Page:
There are places where kids like me go.
This was one of those bookshop finds that appeared to have everything going for it, great cover, intriguing plot, and it was nominated for the Waterstone’s Children’s Book Prize 2009.
Since her mother’s death (from a drugs overdose) when she was seven, 15 year-old Jem has kept a secret. When her eyes meet someone else’s, a number comes into her head – the date on which they will die.
Thrown from foster home to care home to foster home. Life has been hard for Jem, never being in one place for long, and knowing when people will die, makes Jem believes nothing can last forever, and so she avoids forging relationships. That is until she meets Spider, suddenly her world seems much brighter.
Until, on their first day-out together, Jem realises something terrible is about to happen, and when it does they run…
And their lives will never be the same again.
Sounds good, doesn’t it?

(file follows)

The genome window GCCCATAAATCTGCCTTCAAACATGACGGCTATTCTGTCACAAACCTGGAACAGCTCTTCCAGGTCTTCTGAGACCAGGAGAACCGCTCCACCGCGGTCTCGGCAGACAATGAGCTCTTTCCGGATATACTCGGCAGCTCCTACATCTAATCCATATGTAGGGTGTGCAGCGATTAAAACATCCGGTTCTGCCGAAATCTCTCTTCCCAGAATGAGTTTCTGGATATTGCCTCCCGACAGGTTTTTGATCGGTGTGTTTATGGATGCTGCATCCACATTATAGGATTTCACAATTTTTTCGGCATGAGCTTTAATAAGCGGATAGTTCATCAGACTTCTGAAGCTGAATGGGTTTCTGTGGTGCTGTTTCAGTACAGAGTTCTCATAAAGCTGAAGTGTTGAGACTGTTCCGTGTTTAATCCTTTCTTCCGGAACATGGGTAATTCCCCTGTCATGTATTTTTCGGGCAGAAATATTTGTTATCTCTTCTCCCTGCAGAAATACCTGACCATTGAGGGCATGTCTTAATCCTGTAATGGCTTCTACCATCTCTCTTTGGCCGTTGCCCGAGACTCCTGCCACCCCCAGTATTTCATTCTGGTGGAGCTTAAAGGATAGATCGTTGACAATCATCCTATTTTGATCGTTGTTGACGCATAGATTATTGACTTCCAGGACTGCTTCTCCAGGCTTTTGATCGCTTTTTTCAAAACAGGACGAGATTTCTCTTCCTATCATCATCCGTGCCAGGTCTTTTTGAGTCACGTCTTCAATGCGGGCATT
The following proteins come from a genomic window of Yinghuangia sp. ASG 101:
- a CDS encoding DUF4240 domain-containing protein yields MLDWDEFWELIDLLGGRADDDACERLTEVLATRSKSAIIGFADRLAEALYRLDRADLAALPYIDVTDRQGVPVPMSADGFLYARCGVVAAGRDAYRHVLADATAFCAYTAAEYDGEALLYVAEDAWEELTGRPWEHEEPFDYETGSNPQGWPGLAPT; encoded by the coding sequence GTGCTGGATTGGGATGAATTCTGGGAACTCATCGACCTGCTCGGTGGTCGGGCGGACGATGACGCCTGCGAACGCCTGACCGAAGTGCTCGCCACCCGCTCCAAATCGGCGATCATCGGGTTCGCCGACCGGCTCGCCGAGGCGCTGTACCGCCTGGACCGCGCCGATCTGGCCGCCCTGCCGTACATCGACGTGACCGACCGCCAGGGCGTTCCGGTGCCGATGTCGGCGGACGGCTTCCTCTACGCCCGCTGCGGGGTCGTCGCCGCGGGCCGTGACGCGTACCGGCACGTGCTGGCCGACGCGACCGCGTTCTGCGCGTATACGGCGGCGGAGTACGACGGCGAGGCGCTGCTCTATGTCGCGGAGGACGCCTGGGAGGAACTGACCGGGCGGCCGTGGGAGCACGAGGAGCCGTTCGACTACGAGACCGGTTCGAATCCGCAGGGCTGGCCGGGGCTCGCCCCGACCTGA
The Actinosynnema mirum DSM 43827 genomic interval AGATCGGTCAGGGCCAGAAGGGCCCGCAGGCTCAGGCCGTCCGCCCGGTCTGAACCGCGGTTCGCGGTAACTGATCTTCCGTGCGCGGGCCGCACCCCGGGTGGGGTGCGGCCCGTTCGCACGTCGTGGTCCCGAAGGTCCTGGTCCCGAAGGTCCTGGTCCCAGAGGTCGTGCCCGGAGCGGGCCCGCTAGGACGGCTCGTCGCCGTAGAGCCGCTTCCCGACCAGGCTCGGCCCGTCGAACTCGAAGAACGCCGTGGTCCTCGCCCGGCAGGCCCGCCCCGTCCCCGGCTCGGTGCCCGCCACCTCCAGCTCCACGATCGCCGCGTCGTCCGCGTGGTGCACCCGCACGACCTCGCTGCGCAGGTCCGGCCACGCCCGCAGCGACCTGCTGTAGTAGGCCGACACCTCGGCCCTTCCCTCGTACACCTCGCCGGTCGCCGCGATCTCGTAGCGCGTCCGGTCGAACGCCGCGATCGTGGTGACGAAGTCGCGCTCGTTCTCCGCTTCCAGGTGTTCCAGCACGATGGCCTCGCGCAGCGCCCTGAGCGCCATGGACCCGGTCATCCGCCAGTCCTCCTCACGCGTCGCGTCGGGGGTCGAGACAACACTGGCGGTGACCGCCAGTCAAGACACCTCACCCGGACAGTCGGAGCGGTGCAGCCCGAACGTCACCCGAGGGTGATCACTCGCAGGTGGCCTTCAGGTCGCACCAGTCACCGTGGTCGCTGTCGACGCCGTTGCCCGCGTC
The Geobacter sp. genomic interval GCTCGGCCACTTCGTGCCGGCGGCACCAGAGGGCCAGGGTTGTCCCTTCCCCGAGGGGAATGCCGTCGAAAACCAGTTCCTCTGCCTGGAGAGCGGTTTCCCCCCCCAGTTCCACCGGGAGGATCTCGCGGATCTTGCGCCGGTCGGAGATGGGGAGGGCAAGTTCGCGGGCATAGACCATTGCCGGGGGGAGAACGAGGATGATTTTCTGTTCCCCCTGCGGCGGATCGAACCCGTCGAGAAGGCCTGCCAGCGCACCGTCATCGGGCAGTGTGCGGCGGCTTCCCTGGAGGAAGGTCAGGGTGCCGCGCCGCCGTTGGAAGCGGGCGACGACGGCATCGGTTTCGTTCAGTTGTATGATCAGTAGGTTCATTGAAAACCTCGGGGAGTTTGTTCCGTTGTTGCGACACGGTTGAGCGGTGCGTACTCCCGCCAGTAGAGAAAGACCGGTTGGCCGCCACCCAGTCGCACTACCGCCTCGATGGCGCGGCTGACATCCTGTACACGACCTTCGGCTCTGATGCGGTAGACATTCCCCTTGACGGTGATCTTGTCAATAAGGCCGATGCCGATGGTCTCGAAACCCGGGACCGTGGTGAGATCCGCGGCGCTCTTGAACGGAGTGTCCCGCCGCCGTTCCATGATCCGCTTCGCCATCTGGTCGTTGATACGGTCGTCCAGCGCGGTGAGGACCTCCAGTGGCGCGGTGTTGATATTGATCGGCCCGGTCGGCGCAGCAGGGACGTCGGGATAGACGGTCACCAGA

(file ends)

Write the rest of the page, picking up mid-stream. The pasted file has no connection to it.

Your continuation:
Unfortunately it didn’t quite live up to it’s initial promise.
It is partly the world it is set in, disaffected kids, gangs, drugs etc, something just feels a little too forced about it. Whilst not enough is made of the the whole ‘numbers’ device for me, it is certainly present at the beginning and the end. but it is almost forgotten during the middle section and as anything could have been used to set Jem and Spiders chase off, It’s whole reason d’être seems to be mostly for the last line in the book.
Which is a shame, because the characters of Jem and Spider and are certainly likable, and their chase across the country is enjoyable both for the chase, and watching Jem open up as she and Spider getting to know each other better.
Still, it is an enjoyable enough read.